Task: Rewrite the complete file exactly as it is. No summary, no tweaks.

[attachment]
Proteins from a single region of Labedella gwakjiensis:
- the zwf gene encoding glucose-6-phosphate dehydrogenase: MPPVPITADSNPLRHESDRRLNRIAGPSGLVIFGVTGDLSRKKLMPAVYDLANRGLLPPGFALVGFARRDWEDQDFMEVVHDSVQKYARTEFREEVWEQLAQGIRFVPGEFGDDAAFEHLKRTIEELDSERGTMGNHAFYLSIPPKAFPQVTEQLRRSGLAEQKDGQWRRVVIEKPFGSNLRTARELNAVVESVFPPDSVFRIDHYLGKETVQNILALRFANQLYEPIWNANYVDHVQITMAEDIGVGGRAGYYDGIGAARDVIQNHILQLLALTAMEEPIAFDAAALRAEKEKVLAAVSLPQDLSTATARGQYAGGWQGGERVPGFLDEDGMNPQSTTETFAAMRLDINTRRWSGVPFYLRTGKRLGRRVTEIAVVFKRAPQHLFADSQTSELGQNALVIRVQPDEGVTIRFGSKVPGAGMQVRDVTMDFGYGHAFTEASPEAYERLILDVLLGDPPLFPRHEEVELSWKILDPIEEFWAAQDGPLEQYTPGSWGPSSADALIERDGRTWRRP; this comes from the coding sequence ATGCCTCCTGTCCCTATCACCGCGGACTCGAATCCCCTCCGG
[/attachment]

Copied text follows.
Proteins from a single region of Labedella gwakjiensis:
- the zwf gene encoding glucose-6-phosphate dehydrogenase: MPPVPITADSNPLRHESDRRLNRIAGPSGLVIFGVTGDLSRKKLMPAVYDLANRGLLPPGFALVGFARRDWEDQDFMEVVHDSVQKYARTEFREEVWEQLAQGIRFVPGEFGDDAAFEHLKRTIEELDSERGTMGNHAFYLSIPPKAFPQVTEQLRRSGLAEQKDGQWRRVVIEKPFGSNLRTARELNAVVESVFPPDSVFRIDHYLGKETVQNILALRFANQLYEPIWNANYVDHVQITMAEDIGVGGRAGYYDGIGAARDVIQNHILQLLALTAMEEPIAFDAAALRAEKEKVLAAVSLPQDLSTATARGQYAGGWQGGERVPGFLDEDGMNPQSTTETFAAMRLDINTRRWSGVPFYLRTGKRLGRRVTEIAVVFKRAPQHLFADSQTSELGQNALVIRVQPDEGVTIRFGSKVPGAGMQVRDVTMDFGYGHAFTEASPEAYERLILDVLLGDPPLFPRHEEVELSWKILDPIEEFWAAQDGPLEQYTPGSWGPSSADALIERDGRTWRRP; this comes from the coding sequence ATGCCTCCTGTCCCTATCACCGCGGACTCGAATCCCCTCCGG